Ecuador Court Orders Chevron to Pay Up

Kids play by oil pipelines in Lago Agrio.<a href="http://www.flickr.com/photos/rainforestactionnetwork/5284396292/">Rain Forest Action Network</a>/Flickr

Fight disinformation: Sign up for the free Mother Jones Daily newsletter and follow the news that matters.


A small court in the town of Lago Agrio, Ecuador, has ordered Chevron to pay plaintiffs from indigenous communities and their defense $9 billion for environmental damages. A handful of tribes, represented by attorney Steven Donzinger,  accused Texaco—now Chevron—of deliberately dumping 16 billion gallons of toxic oil-production sludge into Amazon rivers and streams, abandoning 900 unlined pits of heavy metals dumped by the company; and failing to fix oil-pipeline leaks throughout the region. The judge also demanded Chevron apologize publicly, lest the fine be doubled.

But Chevron has been preparing for this outcome for almost as long as the complex battle has been raging. Chevron is trying to take the issue to the Hague’s international arbitration court—a legal mediation process that the indigenous plaintiffs would be conveniently left out of, as only countries are party to the relevant international Bilateral Investment Treaty [PDF]. There’s also the ongoing battle over allegations of plaintiff extortion.

But the plaintiffs are ready to fight back: They have new funding from Burford Capital, as well as an addition to their legal team, DC law firm Patton Boggs, which filed a lawsuit against the oil giant for its underhanded interference in the legal proceedings and efforts to drain the group of financial resources.

When a Chevron spokesperson said, “We will fight this until Hell freezes over and then we’ll fight it out on the ice,” Amazon Defense Coaltion‘s Karon Hinton responded, “We have our skates on.” 

The next step comes on Thursday, when both parties will file the first of three possible appeals in the Ecuadorian courts. Chevron, of course, will appeal the most recent decision, while the plaintiffs will argue for higher damages to be awarded. The hope, said Hinton, is to repay some of the families for loss of life, mostly from the high cancer rates that have been linked to the pollution. “People have lost their loved ones, their family members. An Ecuadorian life is just as valuable as an American one,” she said. 

We've never been very good at being conservative.

And usually, that serves us well in doing the ambitious, hard-hitting journalism that you turn to Mother Jones for. But it also means we can't afford to come up short when it comes to scratching together the funds it takes to keep our team firing on all cylinders, and the truth is, we finished our budgeting cycle on June 30 about $100,000 short of our online goal.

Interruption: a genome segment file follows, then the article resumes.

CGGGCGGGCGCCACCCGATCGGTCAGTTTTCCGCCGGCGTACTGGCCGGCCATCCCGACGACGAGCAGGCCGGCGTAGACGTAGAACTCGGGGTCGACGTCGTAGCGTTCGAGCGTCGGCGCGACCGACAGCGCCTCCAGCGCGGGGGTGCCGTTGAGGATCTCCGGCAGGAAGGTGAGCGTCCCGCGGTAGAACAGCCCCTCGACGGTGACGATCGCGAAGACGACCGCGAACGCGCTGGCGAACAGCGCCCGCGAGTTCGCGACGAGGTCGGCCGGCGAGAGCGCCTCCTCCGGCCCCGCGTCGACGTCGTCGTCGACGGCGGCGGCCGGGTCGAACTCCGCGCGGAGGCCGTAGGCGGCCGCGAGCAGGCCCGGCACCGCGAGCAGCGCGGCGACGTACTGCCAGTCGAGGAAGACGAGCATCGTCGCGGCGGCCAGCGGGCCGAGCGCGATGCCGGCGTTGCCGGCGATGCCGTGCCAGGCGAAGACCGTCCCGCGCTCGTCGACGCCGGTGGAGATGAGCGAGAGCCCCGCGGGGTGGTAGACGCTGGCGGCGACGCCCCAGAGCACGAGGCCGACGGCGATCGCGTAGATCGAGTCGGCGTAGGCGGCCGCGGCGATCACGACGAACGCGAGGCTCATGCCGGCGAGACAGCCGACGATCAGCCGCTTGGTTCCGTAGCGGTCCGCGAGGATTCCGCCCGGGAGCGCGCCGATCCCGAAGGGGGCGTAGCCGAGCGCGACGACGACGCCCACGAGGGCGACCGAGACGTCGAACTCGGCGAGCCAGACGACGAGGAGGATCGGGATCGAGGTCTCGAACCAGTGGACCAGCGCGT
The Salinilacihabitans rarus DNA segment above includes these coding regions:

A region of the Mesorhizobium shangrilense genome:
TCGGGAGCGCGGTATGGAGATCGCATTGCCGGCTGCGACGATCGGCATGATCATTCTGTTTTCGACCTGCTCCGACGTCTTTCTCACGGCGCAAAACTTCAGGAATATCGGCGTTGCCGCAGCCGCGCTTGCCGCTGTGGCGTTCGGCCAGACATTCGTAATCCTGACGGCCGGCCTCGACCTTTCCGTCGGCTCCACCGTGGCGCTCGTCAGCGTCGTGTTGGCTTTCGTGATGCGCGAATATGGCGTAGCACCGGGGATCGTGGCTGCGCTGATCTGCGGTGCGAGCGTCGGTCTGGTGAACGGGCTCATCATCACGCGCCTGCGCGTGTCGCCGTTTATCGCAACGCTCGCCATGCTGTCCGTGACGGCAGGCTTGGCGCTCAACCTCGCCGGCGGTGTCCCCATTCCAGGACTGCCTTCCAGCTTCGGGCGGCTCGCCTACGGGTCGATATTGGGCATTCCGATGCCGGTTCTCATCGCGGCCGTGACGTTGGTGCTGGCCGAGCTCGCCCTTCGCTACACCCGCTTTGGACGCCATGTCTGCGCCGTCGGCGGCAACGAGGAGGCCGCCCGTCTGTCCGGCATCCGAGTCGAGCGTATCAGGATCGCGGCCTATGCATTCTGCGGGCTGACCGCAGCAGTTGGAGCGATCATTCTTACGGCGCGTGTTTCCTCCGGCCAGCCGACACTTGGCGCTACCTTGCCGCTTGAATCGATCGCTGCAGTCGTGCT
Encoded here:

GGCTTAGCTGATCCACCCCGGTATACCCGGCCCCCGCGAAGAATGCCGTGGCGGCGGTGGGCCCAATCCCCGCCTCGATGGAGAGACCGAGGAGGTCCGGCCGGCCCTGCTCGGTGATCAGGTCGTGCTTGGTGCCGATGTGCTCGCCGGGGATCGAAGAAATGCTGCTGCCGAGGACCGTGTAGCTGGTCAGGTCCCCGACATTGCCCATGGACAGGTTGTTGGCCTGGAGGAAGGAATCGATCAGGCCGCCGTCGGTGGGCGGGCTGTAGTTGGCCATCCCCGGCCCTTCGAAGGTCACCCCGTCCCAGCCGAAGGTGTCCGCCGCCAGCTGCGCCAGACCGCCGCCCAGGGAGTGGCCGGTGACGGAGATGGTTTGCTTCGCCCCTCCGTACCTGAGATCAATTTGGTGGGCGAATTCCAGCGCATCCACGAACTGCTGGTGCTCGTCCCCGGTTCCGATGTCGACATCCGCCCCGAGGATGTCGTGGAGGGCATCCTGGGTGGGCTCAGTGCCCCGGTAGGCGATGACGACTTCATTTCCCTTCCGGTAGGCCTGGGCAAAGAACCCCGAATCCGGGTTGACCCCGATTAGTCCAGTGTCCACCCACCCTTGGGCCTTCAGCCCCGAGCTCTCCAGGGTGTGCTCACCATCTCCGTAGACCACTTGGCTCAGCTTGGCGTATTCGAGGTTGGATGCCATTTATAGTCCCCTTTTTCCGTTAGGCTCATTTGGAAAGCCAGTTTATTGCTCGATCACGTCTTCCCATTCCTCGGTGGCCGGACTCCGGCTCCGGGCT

This is no time to come up short. It's time to fight like hell, as our namesake would tell us to do, for a democracy where minority rule cannot impose an extreme agenda, where facts matter, and where accountability has a chance at the polls and in the press. If you value our reporting and you can right now, please help us dig out of the $100,000 hole we're starting our new budgeting cycle in with an always-needed and always-appreciated donation today.

payment methods

We've never been very good at being conservative.

And usually, that serves us well in doing the ambitious, hard-hitting journalism that you turn to Mother Jones for. But it also means we can't afford to come up short when it comes to scratching together the funds it takes to keep our team firing on all cylinders, and the truth is, we finished our budgeting cycle on June 30 about $100,000 short of our online goal.

This is no time to come up short. It's time to fight like hell, as our namesake would tell us to do, for a democracy where minority rule cannot impose an extreme agenda, where facts matter, and where accountability has a chance at the polls and in the press. If you value our reporting and you can right now, please help us dig out of the $100,000 hole we're starting our new budgeting cycle in with an always-needed and always-appreciated donation today.

payment methods

We Recommend

Latest

Sign up for our free newsletter

Subscribe to the Mother Jones Daily to have our top stories delivered directly to your inbox.

Get our award-winning magazine

Save big on a full year of investigations, ideas, and insights.

Subscribe

Support our journalism

Help Mother Jones' reporters dig deep with a tax-deductible donation.

Donate